Ninja is hell-bent on teaching Chappie how to kill, while his maker, Deon, tries to instil ‘values’ in the robot, such forbidding him to commit crime and telling him he can be anything he wants to (remember your mom telling you that when you were eight?). All the while, Chappie and Deon are being hunted down by an overzealous colleague, Vincent Moore (played by Hugh Jackman). The latter believes that giving a machine consciousness, is immoral, and he’ll do anything to stop it.

The story is haphazard and unfocused, with various sub-plots involving gangsters to whom Ninja owes money, Yolandi’s apparent desire to be a mother, Moore’s jealousy of Deon, and his plan for revenge…

Chappie had the potential to become an interesting platform for asking Cartesian questions about what it means to be human. If you can think independently, does it mean you are, in fact, real or human? The inherent contradiction in plans to ‘create’ and ‘transfer’ consciousness are skirted over. The film becomes one long piece of action scene upon boring, hackneyed action scene.

Touching moments, like Chappie’s encounter with a stray dog, become lost in the contrivance. There is a scene in which Yolandi reads Chappie a story about a black sheep. She tells Chappie that what makes him special, is that he has a soul that will go to “another place” when he “dies”. The moment borders on tenderness, but falls short when shortly after, Ninja tries to teach Chappie to “walk like a gangster” and be “cool”. Is Blomkamp trying to be funny? Is he trying to make you choke up?

Yolandi and Ninja’s acting feels forced and inauthentic. Who knows, perhaps they are like that off-screen. After all, they ‘live’ their musical personas to the point where they managed to infuriate everyone from the director, to the international cast members (I’ve independently confirmed that all involved have vowed never to work with the duo again).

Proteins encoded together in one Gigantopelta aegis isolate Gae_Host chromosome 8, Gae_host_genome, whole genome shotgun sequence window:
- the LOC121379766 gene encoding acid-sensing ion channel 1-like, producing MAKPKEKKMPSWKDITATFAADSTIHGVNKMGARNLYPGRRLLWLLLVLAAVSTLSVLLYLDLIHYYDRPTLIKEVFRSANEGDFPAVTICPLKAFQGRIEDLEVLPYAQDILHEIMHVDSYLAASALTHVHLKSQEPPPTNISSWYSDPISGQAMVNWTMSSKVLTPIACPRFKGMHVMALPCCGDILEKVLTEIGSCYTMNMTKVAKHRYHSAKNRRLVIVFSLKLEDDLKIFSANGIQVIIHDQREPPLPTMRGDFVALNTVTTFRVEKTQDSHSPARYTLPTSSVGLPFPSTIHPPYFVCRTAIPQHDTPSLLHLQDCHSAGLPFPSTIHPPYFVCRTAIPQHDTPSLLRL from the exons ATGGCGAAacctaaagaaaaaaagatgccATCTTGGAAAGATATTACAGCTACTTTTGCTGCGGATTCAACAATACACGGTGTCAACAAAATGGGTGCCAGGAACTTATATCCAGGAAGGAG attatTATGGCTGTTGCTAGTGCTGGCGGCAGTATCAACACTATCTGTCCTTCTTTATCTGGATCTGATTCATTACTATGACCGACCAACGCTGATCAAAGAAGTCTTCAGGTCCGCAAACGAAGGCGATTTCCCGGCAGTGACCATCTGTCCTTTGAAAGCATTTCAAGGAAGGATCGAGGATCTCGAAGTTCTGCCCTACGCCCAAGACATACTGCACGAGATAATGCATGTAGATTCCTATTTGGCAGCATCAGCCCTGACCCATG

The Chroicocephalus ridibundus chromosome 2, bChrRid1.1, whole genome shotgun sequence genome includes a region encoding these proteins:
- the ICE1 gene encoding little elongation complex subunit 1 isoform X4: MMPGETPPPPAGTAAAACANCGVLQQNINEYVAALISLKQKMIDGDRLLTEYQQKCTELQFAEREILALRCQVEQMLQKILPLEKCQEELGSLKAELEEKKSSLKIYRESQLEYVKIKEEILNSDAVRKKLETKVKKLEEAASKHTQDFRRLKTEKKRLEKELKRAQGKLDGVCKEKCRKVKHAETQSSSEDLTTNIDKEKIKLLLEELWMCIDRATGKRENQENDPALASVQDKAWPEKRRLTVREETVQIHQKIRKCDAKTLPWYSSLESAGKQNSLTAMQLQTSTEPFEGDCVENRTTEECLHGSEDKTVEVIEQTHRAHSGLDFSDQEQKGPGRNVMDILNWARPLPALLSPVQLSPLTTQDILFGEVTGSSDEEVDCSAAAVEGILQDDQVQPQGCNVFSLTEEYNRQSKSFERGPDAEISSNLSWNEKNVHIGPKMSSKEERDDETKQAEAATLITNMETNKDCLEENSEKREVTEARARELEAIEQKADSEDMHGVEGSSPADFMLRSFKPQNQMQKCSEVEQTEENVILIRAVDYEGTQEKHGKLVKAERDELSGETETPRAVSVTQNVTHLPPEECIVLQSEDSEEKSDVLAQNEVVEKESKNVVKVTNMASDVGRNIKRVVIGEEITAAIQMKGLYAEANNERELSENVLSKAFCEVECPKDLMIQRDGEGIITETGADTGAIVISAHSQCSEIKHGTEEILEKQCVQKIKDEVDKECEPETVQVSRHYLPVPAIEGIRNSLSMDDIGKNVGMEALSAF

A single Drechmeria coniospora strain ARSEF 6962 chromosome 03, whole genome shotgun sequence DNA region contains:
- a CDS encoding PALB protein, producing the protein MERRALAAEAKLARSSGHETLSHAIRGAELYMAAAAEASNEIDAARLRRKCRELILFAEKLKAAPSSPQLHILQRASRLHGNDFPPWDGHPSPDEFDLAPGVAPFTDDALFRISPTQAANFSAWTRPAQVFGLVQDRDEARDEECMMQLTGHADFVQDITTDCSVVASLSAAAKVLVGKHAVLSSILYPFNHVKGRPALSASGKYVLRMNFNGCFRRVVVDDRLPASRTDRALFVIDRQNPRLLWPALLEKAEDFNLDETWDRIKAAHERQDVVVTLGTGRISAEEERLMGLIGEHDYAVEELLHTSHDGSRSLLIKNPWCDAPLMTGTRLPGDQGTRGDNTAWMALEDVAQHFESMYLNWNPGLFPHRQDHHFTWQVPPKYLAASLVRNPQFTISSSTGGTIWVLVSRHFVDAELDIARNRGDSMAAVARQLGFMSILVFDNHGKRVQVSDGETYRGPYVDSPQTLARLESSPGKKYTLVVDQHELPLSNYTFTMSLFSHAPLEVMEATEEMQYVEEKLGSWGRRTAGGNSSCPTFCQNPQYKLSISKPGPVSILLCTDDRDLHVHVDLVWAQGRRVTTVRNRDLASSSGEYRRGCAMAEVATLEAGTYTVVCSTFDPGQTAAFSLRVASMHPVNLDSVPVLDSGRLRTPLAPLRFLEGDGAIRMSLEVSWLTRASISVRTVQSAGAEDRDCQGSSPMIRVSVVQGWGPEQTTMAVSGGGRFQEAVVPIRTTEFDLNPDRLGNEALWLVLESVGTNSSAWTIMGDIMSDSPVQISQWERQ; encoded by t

Sci fi queen, Sigourney Weaver, can count herself lucky that her role as the head of the company, which manufactures the droids, is a small one. Hugh Jackman plays the role of the anti-A.I. maniac well, and is one of the film’s redeeming figures. There should be some sympathy for Dev Patel (of Slumdog Millionaire fame) who really is a stellar actor, caught in a messy, schizophrenic production.

The film also seems to be one big advertisement for Die Antwoord. Not only are Yolandi and Ninja, Yolandi and Ninja, but everything from the graffiti, to their clothing and of course the soundtrack, is Die Antwoord. Their involvement in this movie is probably its biggest downfall.

Rating: 2½ out of 5
Cast: Dev Patel, Sharlto Copley, Hugh Jackman, Ninja, Yolandi Visser, Sigourney Weaver
Director: Neil Blomkamp
Local release date: 13 March 2015

“Look at all the lonely people…” – The disappearance of Eleanor Rigby

“All the lonely people/ Where do they all come from?” The Beatles crooned. An apt description for the woman at the centre of the film, The Disappearance of Eleanor Rigby: Them. Every relationship consists of three stories: those of the two people involved and a third, less subjective version, a combination of their two points of view.